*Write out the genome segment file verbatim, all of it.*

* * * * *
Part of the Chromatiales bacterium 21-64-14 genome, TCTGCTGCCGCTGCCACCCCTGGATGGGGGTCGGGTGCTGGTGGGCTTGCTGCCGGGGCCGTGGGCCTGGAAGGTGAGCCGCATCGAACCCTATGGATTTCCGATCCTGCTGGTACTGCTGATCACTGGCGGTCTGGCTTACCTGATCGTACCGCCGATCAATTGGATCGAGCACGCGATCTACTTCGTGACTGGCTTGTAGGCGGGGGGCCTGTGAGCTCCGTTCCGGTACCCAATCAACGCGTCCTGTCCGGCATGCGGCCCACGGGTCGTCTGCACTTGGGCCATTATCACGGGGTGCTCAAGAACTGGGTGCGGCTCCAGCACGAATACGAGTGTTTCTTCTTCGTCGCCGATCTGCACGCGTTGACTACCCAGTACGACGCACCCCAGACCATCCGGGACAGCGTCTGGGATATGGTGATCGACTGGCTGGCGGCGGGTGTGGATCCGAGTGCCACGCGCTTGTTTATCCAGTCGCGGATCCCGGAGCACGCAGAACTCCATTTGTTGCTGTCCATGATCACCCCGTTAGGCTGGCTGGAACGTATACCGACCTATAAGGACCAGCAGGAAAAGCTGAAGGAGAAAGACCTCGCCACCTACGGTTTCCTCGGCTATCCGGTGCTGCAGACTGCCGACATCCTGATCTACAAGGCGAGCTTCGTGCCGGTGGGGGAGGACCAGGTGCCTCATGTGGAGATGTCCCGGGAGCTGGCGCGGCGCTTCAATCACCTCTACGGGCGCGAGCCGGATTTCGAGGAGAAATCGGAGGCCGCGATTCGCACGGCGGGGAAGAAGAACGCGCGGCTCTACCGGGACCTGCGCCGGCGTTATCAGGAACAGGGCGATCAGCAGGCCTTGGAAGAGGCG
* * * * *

Part of the Chromatiales bacterium 21-64-14 genome, TCTGCTGCCGCTGCCACCCCTGGATGGGGGTCGGGTGCTGGTGGGCTTGCTGCCGGGGCCGTGGGCCTGGAAGGTGAGCCGCATCGAACCCTATGGATTTCCGATCCTGCTGGTACTGCTGATCACTGGCGGTCTGGCTTACCTGATCGTACCGCCGATCAATTGGATCGAGCACGCGATCTACTTCGTGACTGGCTTGTAGGCGGGGGGCCTGTGAGCTCCGTTCCGGTACCCAATCAACGCGTCCTGTCCGGCATGCGGCCCACGGGTCGTCTGCACTTGGGCCATTATCACGGGGTGCTCAAGAACTGGGTGCGGCTCCAGCACGAATACGAGTGTTTCTTCTTCGTCGCCGATCTGCACGCGTTGACTACCCAGTACGACGCACCCCAGACCATCCGGGACAGCGTCTGGGATATGGTGATCGACTGGCTGGCGGCGGGTGTGGATCCGAGTGCCACGCGCTTGTTTATCCAGTCGCGGATCCCGGAGCACGCAGAACTCCATTTGTTGCTGTCCATGATCACCCCGTTAGGCTGGCTGGAACGTATACCGACCTATAAGGACCAGCAGGAAAAGCTGAAGGAGAAAGACCTCGCCACCTACGGTTTCCTCGGCTATCCGGTGCTGCAGACTGCCGACATCCTGATCTACAAGGCGAGCTTCGTGCCGGTGGGGGAGGACCAGGTGCCTCATGTGGAGATGTCCCGGGAGCTGGCGCGGCGCTTCAATCACCTCTACGGGCGCGAGCCGGATTTCGAGGAGAAATCGGAGGCCGCGATTCGCACGGCGGGGAAGAAGAACGCGCGGCTCTACCGGGACCTGCGCCGGCGTTATCAGGAACAGGGCGATCAGCAGGCCTTGGAAGAGGCG